By Wesley J. Smith, J.D., Special Consultant to the CBC
It amazes me how media so often can’t — or won’t — connect the dots. In the Australian state of Queensland, the government is being accused of scandalously underfunding palliative care. From the story:
TERMINALLY ill patients are being left to die in Queensland hospitals because the Bligh Government is failing to adequately fund community palliative care, lobbyists say. The state’s leading palliative care advocate has revealed how the situation has reached breaking point, with the level of funding now so low it is unable to meet demand. Despite two reports commissioned by Queensland Health last year recommending changes to the service, the Government has failed to act. It means many Queenslanders are left suffering from preventable pain in the weeks before their death, with others forced to die in a general hospital ward instead of in the comfort of their own home.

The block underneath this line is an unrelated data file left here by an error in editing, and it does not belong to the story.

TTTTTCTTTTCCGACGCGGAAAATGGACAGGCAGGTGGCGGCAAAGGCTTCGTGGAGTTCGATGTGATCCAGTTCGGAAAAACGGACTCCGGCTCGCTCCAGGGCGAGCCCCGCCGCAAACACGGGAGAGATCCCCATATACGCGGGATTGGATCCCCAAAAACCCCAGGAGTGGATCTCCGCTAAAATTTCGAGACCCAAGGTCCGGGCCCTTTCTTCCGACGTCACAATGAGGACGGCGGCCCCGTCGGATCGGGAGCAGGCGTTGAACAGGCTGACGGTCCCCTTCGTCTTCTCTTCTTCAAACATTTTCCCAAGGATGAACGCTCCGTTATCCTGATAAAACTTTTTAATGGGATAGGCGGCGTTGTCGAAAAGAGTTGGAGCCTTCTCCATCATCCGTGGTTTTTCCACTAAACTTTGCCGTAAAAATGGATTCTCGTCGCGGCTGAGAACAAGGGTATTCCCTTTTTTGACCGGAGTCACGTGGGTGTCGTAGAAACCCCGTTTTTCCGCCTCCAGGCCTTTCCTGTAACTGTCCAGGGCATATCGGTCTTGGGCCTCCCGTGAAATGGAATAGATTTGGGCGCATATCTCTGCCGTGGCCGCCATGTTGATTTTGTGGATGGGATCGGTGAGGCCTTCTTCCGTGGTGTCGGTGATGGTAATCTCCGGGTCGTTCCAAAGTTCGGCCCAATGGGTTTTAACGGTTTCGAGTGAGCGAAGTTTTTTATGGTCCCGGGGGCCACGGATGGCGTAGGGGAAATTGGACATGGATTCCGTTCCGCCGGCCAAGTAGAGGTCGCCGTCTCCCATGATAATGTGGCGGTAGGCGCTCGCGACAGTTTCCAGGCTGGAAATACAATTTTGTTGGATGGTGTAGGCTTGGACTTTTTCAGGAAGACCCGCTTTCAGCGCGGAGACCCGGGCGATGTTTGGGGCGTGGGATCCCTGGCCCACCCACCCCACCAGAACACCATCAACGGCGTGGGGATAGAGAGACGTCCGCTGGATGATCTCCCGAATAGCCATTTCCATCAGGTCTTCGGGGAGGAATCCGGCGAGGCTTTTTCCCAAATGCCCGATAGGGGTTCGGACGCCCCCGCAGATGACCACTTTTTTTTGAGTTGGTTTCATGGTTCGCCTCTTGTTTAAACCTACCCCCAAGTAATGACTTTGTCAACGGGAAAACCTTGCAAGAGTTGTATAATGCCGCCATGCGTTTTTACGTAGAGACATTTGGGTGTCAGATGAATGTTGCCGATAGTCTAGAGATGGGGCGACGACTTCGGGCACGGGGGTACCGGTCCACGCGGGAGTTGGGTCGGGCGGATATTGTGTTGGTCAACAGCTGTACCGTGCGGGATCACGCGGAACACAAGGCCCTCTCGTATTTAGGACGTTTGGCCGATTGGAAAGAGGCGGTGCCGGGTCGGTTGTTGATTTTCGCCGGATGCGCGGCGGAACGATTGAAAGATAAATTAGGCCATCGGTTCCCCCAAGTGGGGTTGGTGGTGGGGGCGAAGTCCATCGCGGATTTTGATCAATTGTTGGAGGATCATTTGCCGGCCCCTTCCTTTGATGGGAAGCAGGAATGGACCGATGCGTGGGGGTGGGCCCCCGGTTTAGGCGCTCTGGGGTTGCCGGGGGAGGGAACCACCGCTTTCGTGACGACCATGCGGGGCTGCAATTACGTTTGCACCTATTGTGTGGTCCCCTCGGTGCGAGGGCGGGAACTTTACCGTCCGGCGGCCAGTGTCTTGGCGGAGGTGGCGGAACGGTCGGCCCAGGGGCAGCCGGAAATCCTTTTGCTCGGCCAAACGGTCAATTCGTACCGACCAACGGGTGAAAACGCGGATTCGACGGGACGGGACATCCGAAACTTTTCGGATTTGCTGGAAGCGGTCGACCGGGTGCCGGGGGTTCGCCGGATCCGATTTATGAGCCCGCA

And yet, the state is debating legalizing assisted suicide! How could the story not point out that legalizing inexpensive doctor prescribed death could implicitly promote continuing to starve palliative medicine budgets? In fact, what better way to herd people into accepting euthanasia than by abandoning them to agonizing deaths?
This story also serves as a warning against centralized health care budgeting which often ends up short changing those with less political clout. Let’s hope the USA is better at connecting these particular dots.
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